LARGER VIEW of an octopus furnaceHow to Prepare for & Control a Heating System Inspection

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How to inspect and diagnose heating system condition: This heating system inspection article and other articles at this website explain Heating System Inspection Concepts - how to prepare for and control the heating system inspection process to assure that the inspection is complete and accurate. We describe how to inspect, troubleshoot and repair heating and air conditioning systems to inform home owners, buyers, and home inspectors of common heating system defects. Contact us to suggest text changes and additions and, if you wish, to receive online listing and credit for that contribution.

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How to Inspect Heating Systems - Example of An Approach to the Forensic Inspection of Any Complex System

Photograph of  a modern oil-fired heating boilerThis document presents a detailed methodology for inspecting, diagnosing, & repairing defects on residential heating systems with attention to inspection methods selected to assure completeness, accuracy, and the maximum level of defect detection. The heating system inspection methodology described here serves as a guide to the forensic diagnostic inspection of any complex system where the highest probability of detecting important safety or operating defects is important.

We describe organized procedures for inspecting complex systems for defects, without losing the ability to discover unexpected problems as well.

© Copyright Daniel Friedman 2012 - 1993 all rights reserved -- Tri-State ASHI Home Inspection Education Seminar - Initial Presentation November 6-7, 1993 -- Last update 08/03/2012

How to Relate Heating System Inspection Procedures to Home Inspection Standards of Practice

This presentation follows a procedure for inspecting, using heating system operating sequence as a method to assure that all important system components are considered. A version of the ASHI Standards of Home Inspection Practice (readers should check most recent Standards version for changes) is mapped into this heating system inspection procedure but does not guide the actual inspection sequence. The organization of home inspection standards is not intended as a guide to an inspection sequence nor as a guide to heating system inspection reports. Home Inspection Standards requirements during the inspection of a home heating system are identified in italics in the text below.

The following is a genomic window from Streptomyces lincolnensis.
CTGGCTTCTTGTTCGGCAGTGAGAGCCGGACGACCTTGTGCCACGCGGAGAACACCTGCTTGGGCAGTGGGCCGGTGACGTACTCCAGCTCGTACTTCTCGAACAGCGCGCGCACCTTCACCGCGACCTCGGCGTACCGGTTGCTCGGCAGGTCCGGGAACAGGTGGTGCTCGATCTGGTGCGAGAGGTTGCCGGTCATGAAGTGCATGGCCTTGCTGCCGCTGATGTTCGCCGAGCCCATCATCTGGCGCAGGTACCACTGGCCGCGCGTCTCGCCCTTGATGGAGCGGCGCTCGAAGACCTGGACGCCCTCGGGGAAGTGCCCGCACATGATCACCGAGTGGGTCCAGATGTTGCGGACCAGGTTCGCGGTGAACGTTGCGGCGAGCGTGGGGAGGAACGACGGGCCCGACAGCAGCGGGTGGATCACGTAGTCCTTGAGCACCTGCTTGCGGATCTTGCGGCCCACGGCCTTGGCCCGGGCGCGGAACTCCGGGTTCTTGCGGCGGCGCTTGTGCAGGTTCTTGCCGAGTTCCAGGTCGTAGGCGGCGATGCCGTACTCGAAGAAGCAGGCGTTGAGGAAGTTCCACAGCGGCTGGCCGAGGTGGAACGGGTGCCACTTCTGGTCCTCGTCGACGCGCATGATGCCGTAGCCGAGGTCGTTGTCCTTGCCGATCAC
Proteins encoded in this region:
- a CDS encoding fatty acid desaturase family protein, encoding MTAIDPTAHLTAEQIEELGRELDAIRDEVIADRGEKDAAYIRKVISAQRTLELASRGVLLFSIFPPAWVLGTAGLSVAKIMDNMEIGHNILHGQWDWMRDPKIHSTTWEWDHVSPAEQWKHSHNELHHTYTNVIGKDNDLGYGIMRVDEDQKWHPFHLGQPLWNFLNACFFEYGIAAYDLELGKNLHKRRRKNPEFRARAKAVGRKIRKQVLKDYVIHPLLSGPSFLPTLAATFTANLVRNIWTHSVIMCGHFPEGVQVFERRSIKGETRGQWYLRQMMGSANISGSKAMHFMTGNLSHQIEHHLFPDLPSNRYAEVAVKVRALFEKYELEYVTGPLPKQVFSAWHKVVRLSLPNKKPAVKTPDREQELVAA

HEATING INSPECTION CONCEPTS - How to Select an Inspection Methodology for Heating System Inspection & Diagnosis

Step 1: Select a Heating System Inspection Road Map to Guide the Inspection Sequence

LARGER VIEW of a heating boiler cad cell relay switchIn order to be as thorough, accurate, and safe as possible, a heating system inspector should use a well-defined order of discovery which assures that s/he examines all important heating system components. Several possible heating system inspection "road maps" can be used for this purpose. Two approaches inspect the heating equipment by physical layout of components, or by inspecting the heating system in the detailed order that it will operate during the heating system operating cycle.

Of these "heating system inspection road maps", the first of these inspection methods is physically convenient, that is: inspect each heating system component where each is located in each building area, and this is the most common approach in use in the field. But but it is the second option, heating boiler or furnace operating sequence, that best assures that the inspector considers proper system operation and that s/he identifies all of the system components.

Thinking thorough the sequence of steps in operation of a home heating system requires that the inspector understand how heating systems work. An inspector who cannot follow this sequence does not understand heating system operation and is rather likely to miss important system defects.

So how should a heating system be inspected? For efficiency the inspector may decide to examine each system component as s/he enters the area of the building where that component resides. So all heater components in the basement or crawl space are examined in one pass while the inspector is in that area, and so on.

But in thinking about the completeness and accuracy of the heating system check the inspector should also think through the system's operating sequence, using the components identified in that sequence to assure that s/he has not omitted something important. Why is this second thought pattern needed? Because it is always easier to inspect and think about a building component that we see than to think about a component that is simply absent. In other words, if there is no temperature or pressure relief valve to see on a boiler, the inspector may fail to think about whether or not this is a serious safety hazard for the particular installation.

How to Inspect a Heating System using Physical Location of Components

This approach broadens the scope of the heating system inspection and it may aid in heating system defect recognition or problem diagnosis, for example by observing that a heating boiler is located in a small, air-tight room (possible combustion air problems), or that the furnace is quite close to the oil storage tank.

  • Identify the heating system components in each building area.